China Communist Party expels four top officials over graft

BEIJING - Three senior allies of China's former security chief and a top retired general were expelled from the ruling Communist Party over corruption Monday as the noose tightened around one of China's most powerful men.

The expulsions - and the transfer of their cases to judicial authorities for criminal prosecution - are the latest signal that Zhou Yongkang, once a member of the Politburo Standing Committee (PSC), China's most powerful body, is being targeted.

His fall would send shockwaves through China's political establishment. PSC members have generally been regarded as untouchable even after retirement.

Jiang Jiemin, head of China's state-owned assets watchdog, and former vice minister of public security Li Dongsheng were stripped of their party membership, according to the Central Commission for Discipline and Inspection (CCDI), the party's internal watchdog.

Both men had previously been sacked from their jobs for graft and are closely linked to Zhou, a former top China National Petroleum Corp (CNPC) official.

A third man - Wang Yongchun, a former CNPC vice president who was Zhou's assistant when he worked at the major Chinese oilfield of Daqing - has also been expelled from the party, the CCDI said.

Separately, Xu Caihou, the former vice-chairman of China's Central Military Commission, was expelled from the party over graft and his case handed over to prosecutors, according to China's official Xinhua news agency.

The 71-year-old Xu was until 2012 a member of the Communist Party's elite 25-strong Politburo, which oversees Chinese politics and legal affairs.

He is its first former member to fall in the current crackdown, which follows the ascension of Xi Jinping to power at the head of the party.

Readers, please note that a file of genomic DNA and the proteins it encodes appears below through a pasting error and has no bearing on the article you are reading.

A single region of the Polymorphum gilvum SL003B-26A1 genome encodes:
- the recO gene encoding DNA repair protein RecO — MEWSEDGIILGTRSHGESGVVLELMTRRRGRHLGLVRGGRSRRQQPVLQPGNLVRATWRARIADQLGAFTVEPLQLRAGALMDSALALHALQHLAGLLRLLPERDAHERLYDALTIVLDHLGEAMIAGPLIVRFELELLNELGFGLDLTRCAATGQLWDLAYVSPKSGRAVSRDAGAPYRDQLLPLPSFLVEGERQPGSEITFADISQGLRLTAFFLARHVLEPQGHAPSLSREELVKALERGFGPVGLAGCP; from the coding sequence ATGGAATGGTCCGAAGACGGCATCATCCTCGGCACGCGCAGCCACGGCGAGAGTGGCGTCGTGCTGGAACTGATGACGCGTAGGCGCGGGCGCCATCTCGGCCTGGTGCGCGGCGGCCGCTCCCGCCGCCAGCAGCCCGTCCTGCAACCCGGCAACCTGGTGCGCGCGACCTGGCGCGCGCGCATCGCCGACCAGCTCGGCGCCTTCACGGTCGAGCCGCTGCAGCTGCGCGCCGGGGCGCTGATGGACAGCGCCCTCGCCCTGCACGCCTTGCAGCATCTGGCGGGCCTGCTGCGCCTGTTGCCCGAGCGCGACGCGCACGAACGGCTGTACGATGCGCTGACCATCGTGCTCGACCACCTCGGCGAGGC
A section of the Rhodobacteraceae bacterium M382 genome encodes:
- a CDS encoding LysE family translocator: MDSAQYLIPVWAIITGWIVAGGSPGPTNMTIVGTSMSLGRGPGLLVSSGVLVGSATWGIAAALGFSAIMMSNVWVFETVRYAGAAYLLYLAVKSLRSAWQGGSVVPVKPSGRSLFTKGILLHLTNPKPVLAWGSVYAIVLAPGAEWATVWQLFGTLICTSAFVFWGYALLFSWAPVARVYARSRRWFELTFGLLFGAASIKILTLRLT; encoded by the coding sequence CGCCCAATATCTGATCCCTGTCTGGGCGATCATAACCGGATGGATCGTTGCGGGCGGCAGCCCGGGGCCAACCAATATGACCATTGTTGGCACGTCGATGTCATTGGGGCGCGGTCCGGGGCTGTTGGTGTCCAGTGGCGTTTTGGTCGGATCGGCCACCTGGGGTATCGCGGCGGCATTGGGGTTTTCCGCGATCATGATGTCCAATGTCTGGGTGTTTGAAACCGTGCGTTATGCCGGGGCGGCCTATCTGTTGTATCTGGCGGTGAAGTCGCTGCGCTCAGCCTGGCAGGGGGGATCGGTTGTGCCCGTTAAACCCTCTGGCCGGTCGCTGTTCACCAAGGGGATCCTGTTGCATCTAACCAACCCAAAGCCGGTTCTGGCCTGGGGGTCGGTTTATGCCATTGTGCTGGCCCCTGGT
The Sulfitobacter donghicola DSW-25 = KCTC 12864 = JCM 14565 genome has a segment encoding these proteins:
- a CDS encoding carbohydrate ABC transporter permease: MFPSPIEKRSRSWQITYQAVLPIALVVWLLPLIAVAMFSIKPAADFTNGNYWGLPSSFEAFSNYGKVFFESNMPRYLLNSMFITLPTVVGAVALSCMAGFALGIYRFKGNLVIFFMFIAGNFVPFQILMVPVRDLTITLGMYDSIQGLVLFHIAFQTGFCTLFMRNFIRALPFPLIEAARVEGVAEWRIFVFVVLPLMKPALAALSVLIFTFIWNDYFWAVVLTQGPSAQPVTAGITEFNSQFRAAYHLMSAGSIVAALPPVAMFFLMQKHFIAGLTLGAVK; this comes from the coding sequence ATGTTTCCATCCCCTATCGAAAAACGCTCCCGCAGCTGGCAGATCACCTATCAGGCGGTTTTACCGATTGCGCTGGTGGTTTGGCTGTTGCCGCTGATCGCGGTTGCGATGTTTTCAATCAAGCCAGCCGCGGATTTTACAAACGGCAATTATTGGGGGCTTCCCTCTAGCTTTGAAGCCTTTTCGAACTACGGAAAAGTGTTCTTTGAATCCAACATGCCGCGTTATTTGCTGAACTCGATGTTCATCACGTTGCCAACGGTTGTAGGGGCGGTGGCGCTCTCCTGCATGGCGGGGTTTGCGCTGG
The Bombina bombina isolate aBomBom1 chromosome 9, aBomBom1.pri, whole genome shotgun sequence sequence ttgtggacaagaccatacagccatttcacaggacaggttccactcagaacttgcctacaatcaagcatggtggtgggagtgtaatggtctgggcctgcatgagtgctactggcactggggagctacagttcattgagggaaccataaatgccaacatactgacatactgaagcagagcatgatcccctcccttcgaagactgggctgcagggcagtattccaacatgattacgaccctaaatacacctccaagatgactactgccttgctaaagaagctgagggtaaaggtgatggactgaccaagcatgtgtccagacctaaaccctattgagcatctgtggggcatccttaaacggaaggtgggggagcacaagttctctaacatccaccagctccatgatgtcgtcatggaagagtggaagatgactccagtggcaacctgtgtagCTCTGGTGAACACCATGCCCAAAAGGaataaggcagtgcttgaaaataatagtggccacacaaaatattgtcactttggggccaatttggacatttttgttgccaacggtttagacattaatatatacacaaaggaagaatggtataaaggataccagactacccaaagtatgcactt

The decision to expel him was made at a Politburo meeting presided over by Xi, Xinhua reported.

Investigators found Xu took advantage of his post to secure promotions for individuals and accepted bribes personally and via family members, Xinhua quoted a statement issued after the meeting as saying.

"The whole party and armed forces should be fully aware of the time-consuming, complicated and tough mission to fight corruption," the statement added.

"Anyone, no matter what authority and office he holds, will receive serious punishment if violating Party disciplines and laws. We will never compromise nor show mercy."

- 'A foolproof case' -

A number of officials and others with close ties to Zhou have come under investigation in recent months, and the former security chief himself is now at the centre of rumours about a corruption probe.

Zhou, who amassed huge power before his retirement from the party's all-powerful Politburo Standing Committee in late 2012, has not been seen in public for months.

If the investigation into Zhou is confirmed, it would mark the first time in decades that such a high-ranking figure has been targeted in a formal inquiry.

The anti-graft campaign under Xi has been heavily publicised, but critics say no systemic reforms have been introduced to increase transparency to help battle endemic corruption.

Analysts say the quartet of expulsions is a strong signal that authorities are set to make an announcement regarding Zhou.

"They are definitely tightening the noose around Zhou Yongkang," said Willy Lam, a China politics expert at the Chinese University of Hong Kong, adding that authorities were probably "building up a foolproof case" against the once-powerful figure.

"Otherwise Xi Jinping will become a laughing stock, as he arrested so many people close to Zhou," Lam said.

If the president failed to act, he would be seen as lacking "the political courage or having the political backing from the party leaders to bring an open prosecution," the expert added.

Xu's fall was also "very important", Lam said, as the highest ranked PLA officer to be prosecuted since the end of the Cultural Revolution.

While rumours have swirled for months that Zhou himself is being investigated for graft, his name has not been mentioned in any state-run media reports, and officials have avoided answering questions on his fate.